I see Lagares, Schleber, and Fowler as good Spring Training competition from which (hopefully) one emerges as a competent 4th OF (or makes Ward take another step forward and become a decent OF).
But sure, signing a FA RF would have made the team better, at some cost (and reduced chances of further addressing pitching).
The Fowler one is just so confusing for the reasons mentioned. Sure, Adell/Marsh could be ready at some point this year but that’s an IF and not a guarantee. And even if one or both are ready, I’m not sure Justin Upton is the guy to be blocking those guys.
Signing Joc/Rosario/Grossman would’ve given the club better production and their commitments wouldn’t have prevented Adell/Marsh from coming up when they were ready.
Anyone from the Joc/Rosario/Grossman trio would initiate much more killer ABs than Fowler. I’m all for a 1-year bridge until Adell/Marsh are ready but we should be acquiring players to elevate our potential and not just settle. Be creative with a trade or get somebody that is not in their 3rd or 4th year of decline. Ok I get it, Angels are only paying Dex $1.75M but I’ve yet to see any evidence that by avoiding a mere $7M on Joc or $8M on Eddie has netted us a solid arm. Show me Perry.
Great minds! My thinking was basically which players will contribute most, especially at areas of need.
The Angels led the league in blown saves last year. A stud closer should help that.
So should a solid middle rotation arm who can absorb innings.
Can’t knock a near lateral move at short getting a lower leverage bullpen piece who gives up HR at half the rate of the old guy.
The rest are role players and pretty interchangeable in order.
I like how the gifs are all positive. Pitchers striking people out, hitters knocking the ball over the fence, fielders throwing out runners.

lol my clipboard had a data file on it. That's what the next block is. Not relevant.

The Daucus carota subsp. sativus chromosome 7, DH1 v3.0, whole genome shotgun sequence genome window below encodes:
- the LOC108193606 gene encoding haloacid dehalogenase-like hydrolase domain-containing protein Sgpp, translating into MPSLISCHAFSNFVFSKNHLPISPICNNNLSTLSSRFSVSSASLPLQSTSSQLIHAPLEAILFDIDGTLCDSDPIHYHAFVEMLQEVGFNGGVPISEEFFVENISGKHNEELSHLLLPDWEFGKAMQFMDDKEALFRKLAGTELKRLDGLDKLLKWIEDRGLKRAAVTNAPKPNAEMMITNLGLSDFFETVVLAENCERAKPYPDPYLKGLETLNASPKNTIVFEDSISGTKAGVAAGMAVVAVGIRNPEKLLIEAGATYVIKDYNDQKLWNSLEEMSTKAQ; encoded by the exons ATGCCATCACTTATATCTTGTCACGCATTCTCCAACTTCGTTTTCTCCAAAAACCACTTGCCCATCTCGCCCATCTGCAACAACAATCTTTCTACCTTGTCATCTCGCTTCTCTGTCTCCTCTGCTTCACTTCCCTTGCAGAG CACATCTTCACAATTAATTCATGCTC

However…I find myself not enjoying this. It’s been, to date, an uninspiring off-season, too similar to Eppler’s Era.
Can you imagine a company, having had several bad years in a row, deciding to wait another year before being successful? I mean, making a conscious decision? Like “our product is not very good. Let’s think about improving it next year”.
However, part two….maybe Perry is a genius and it’ll all work out.
I totally agree. I find the discussion around next offseason and having “financial flexibility” completely insulting to players like Trout/Rendon and the Angels fan base at large.
The idea of just trying to get by again in 2021, after five consecutive losing seasons, so they can spend more money next offseason is uhhh… not great!
5 losing seasons seems generous. For me, the team has been dead since 2009.
Really? We won 89 games in 2012, and 98 in 2014.
2012 – third place finish; 2014 – lost the Division Series to KC 3-0. At least the team made a pennant run in 2009.
It still doesn’t mean the team is ‘dead.’ Seriously, 98 wins is quite the achievement – even if they got injured down the stretch and Hamilton couldn’t hit a thing (and shouldn’t have been in the lineup).
There is no such thing as a bad one-year contract.
I don’t agree with this sentiment. The Angels have been obsessively pursuing one-year deals for the past half-decade, especially in the rotation. Just because there isn’t long-term risk with a one-year contract doesn’t mean it’s not detrimental to the short-term prospects of winning more games.
Imagine 2 or 3 year deals for Harvey, Cahill and Allen. Or Tehran still on the team
it can be argued, however, that they were bad 1 yr deals
Well sure but guys are available on one-year deals for a reason. Those guys aren’t on the team anymore but they seriously prevented the Angels from having any semblance of pitching success the past few seasons.
Agreed, the recent ones were f#$%^! horrible.
Looking at the staff vote I notice there is some guy named Mat Gleason who is listed as N/A. Did CTPG DFA him or was he busy prospecting for gold and silver?
Mat participated in the overall offseason grade and had a vote for Shohei Ohtani’s extension. Based on his response, I don’t believe he enjoyed the rest of the offseason moves!
He’s a Reverend, right? I hope he is deep in prayer for the season.
My personal ranking would have Raisel Iglesias at 1 and everyone else at 4.
Yeah, Iglesias has basically been pretty consistently talked about as the best or second-best acquisition by pretty much everybody.